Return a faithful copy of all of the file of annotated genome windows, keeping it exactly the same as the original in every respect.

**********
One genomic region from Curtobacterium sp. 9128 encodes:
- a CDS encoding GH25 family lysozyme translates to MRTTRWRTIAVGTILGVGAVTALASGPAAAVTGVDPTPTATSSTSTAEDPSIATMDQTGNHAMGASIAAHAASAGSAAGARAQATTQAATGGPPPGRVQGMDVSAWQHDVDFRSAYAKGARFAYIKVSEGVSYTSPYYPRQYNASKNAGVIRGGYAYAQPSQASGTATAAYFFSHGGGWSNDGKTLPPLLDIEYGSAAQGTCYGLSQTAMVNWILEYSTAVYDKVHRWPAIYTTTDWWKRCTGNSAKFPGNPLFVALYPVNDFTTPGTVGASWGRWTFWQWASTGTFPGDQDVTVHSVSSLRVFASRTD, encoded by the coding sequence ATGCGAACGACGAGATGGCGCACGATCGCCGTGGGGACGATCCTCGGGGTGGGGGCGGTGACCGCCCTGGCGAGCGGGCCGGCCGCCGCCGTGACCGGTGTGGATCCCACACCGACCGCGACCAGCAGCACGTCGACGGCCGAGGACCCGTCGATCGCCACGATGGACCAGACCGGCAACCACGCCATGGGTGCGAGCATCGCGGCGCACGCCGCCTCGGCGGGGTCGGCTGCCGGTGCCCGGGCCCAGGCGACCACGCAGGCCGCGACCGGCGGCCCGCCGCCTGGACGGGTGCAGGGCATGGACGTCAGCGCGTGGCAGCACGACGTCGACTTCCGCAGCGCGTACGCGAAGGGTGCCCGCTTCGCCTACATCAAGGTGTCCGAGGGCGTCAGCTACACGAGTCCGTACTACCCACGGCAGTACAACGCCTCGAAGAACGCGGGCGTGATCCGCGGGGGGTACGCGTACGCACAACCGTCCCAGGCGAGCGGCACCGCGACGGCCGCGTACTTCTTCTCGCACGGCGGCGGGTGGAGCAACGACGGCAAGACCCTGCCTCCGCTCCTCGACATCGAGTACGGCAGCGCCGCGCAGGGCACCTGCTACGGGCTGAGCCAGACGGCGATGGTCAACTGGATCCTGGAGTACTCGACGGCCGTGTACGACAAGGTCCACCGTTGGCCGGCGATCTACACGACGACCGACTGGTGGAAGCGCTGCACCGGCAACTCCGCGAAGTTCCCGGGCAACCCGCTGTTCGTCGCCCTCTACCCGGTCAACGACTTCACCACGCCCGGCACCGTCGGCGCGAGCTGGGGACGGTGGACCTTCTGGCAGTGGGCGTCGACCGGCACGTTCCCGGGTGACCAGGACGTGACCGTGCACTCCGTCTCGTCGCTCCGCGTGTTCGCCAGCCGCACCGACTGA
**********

One genomic region from Curtobacterium sp. 9128 encodes:
- a CDS encoding GH25 family lysozyme translates to MRTTRWRTIAVGTILGVGAVTALASGPAAAVTGVDPTPTATSSTSTAEDPSIATMDQTGNHAMGASIAAHAASAGSAAGARAQATTQAATGGPPPGRVQGMDVSAWQHDVDFRSAYAKGARFAYIKVSEGVSYTSPYYPRQYNASKNAGVIRGGYAYAQPSQASGTATAAYFFSHGGGWSNDGKTLPPLLDIEYGSAAQGTCYGLSQTAMVNWILEYSTAVYDKVHRWPAIYTTTDWWKRCTGNSAKFPGNPLFVALYPVNDFTTPGTVGASWGRWTFWQWASTGTFPGDQDVTVHSVSSLRVFASRTD, encoded by the coding sequence ATGCGAACGACGAGATGGCGCACGATCGCCGTGGGGACGATCCTCGGGGTGGGGGCGGTGACCGCCCTGGCGAGCGGGCCGGCCGCCGCCGTGACCGGTGTGGATCCCACACCGACCGCGACCAGCAGCACGTCGACGGCCGAGGACCCGTCGATCGCCACGATGGACCAGACCGGCAACCACGCCATGGGTGCGAGCATCGCGGCGCACGCCGCCTCGGCGGGGTCGGCTGCCGGTGCCCGGGCCCAGGCGACCACGCAGGCCGCGACCGGCGGCCCGCCGCCTGGACGGGTGCAGGGCATGGACGTCAGCGCGTGGCAGCACGACGTCGACTTCCGCAGCGCGTACGCGAAGGGTGCCCGCTTCGCCTACATCAAGGTGTCCGAGGGCGTCAGCTACACGAGTCCGTACTACCCACGGCAGTACAACGCCTCGAAGAACGCGGGCGTGATCCGCGGGGGGTACGCGTACGCACAACCGTCCCAGGCGAGCGGCACCGCGACGGCCGCGTACTTCTTCTCGCACGGCGGCGGGTGGAGCAACGACGGCAAGACCCTGCCTCCGCTCCTCGACATCGAGTACGGCAGCGCCGCGCAGGGCACCTGCTACGGGCTGAGCCAGACGGCGATGGTCAACTGGATCCTGGAGTACTCGACGGCCGTGTACGACAAGGTCCACCGTTGGCCGGCGATCTACACGACGACCGACTGGTGGAAGCGCTGCACCGGCAACTCCGCGAAGTTCCCGGGCAACCCGCTGTTCGTCGCCCTCTACCCGGTCAACGACTTCACCACGCCCGGCACCGTCGGCGCGAGCTGGGGACGGTGGACCTTCTGGCAGTGGGCGTCGACCGGCACGTTCCCGGGTGACCAGGACGTGACCGTGCACTCCGTCTCGTCGCTCCGCGTGTTCGCCAGCCGCACCGACTGA